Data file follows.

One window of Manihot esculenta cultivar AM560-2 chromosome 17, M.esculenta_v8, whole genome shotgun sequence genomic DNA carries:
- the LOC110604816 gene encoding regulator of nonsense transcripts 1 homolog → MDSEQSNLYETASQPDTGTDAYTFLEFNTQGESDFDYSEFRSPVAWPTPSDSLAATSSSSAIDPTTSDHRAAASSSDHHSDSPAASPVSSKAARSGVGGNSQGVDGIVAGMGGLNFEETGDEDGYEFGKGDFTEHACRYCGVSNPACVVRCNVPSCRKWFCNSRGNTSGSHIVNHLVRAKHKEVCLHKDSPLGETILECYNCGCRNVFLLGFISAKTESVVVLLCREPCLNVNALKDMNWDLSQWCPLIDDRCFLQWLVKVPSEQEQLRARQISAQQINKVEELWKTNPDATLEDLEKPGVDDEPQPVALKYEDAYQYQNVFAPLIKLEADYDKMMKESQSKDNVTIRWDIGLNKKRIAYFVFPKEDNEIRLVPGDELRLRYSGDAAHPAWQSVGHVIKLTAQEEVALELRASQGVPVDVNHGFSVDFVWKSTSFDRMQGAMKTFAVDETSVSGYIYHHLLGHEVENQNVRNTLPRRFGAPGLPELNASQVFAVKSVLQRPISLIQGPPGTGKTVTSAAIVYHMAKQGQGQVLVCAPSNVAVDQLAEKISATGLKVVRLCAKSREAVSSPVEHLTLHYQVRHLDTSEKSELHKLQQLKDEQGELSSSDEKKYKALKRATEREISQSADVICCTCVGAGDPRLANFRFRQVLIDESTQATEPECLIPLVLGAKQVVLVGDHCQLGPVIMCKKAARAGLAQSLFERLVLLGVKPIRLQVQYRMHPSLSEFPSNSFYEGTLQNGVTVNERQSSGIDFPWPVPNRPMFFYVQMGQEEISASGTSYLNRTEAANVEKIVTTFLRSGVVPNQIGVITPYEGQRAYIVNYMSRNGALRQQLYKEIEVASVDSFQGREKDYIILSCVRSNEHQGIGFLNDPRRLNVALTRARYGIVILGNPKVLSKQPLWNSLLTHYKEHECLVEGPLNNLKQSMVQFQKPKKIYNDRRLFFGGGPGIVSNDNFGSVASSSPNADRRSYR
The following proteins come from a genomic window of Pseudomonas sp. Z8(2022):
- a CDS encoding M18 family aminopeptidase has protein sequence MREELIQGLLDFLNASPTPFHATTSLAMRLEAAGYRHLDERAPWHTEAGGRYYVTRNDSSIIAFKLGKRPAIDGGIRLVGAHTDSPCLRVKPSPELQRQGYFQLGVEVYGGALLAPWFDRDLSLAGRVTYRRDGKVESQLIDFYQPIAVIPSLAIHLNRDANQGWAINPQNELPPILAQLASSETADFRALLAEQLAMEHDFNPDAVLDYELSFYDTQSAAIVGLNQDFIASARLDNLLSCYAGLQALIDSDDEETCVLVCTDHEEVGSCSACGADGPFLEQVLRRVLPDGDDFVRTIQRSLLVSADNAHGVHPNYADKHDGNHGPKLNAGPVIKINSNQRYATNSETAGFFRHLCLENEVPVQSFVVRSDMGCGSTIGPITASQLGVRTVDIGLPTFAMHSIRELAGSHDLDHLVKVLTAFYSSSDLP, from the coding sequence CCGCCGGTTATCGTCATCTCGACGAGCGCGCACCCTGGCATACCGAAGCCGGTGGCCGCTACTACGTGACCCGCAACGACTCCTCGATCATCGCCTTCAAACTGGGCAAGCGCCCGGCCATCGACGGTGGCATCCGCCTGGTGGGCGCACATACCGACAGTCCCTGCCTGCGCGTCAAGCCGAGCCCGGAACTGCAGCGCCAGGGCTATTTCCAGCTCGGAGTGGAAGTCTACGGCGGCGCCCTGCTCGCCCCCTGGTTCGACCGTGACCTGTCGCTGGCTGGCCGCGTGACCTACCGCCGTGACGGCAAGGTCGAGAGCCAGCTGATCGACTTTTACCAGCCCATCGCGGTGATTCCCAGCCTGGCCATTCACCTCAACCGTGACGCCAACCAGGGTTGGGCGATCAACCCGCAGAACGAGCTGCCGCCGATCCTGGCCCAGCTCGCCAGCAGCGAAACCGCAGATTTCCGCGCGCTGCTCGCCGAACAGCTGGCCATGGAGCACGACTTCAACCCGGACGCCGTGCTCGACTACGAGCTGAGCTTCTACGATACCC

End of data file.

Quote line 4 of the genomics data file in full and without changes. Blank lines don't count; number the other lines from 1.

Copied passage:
- a CDS encoding M18 family aminopeptidase has protein sequence MREELIQGLLDFLNASPTPFHATTSLAMRLEAAGYRHLDERAPWHTEAGGRYYVTRNDSSIIAFKLGKRPAIDGGIRLVGAHTDSPCLRVKPSPELQRQGYFQLGVEVYGGALLAPWFDRDLSLAGRVTYRRDGKVESQLIDFYQPIAVIPSLAIHLNRDANQGWAINPQNELPPILAQLASSETADFRALLAEQLAMEHDFNPDAVLDYELSFYDTQSAAIVGLNQDFIASARLDNLLSCYAGLQALIDSDDEETCVLVCTDHEEVGSCSACGADGPFLEQVLRRVLPDGDDFVRTIQRSLLVSADNAHGVHPNYADKHDGNHGPKLNAGPVIKINSNQRYATNSETAGFFRHLCLENEVPVQSFVVRSDMGCGSTIGPITASQLGVRTVDIGLPTFAMHSIRELAGSHDLDHLVKVLTAFYSSSDLP, from the coding sequence CCGCCGGTTATCGTCATCTCGACGAGCGCGCACCCTGGCATACCGAAGCCGGTGGCCGCTACTACGTGACCCGCAACGACTCCTCGATCATCGCCTTCAAACTGGGCAAGCGCCCGGCCATCGACGGTGGCATCCGCCTGGTGGGCGCACATACCGACAGTCCCTGCCTGCGCGTCAAGCCGAGCCCGGAACTGCAGCGCCAGGGCTATTTCCAGCTCGGAGTGGAAGTCTACGGCGGCGCCCTGCTCGCCCCCTGGTTCGACCGTGACCTGTCGCTGGCTGGCCGCGTGACCTACCGCCGTGACGGCAAGGTCGAGAGCCAGCTGATCGACTTTTACCAGCCCATCGCGGTGATTCCCAGCCTGGCCATTCACCTCAACCGTGACGCCAACCAGGGTTGGGCGATCAACCCGCAGAACGAGCTGCCGCCGATCCTGGCCCAGCTCGCCAGCAGCGAAACCGCAGATTTCCGCGCGCTGCTCGCCGAACAGCTGGCCATGGAGCACGACTTCAACCCGGACGCCGTGCTCGACTACGAGCTGAGCTTCTACGATACCC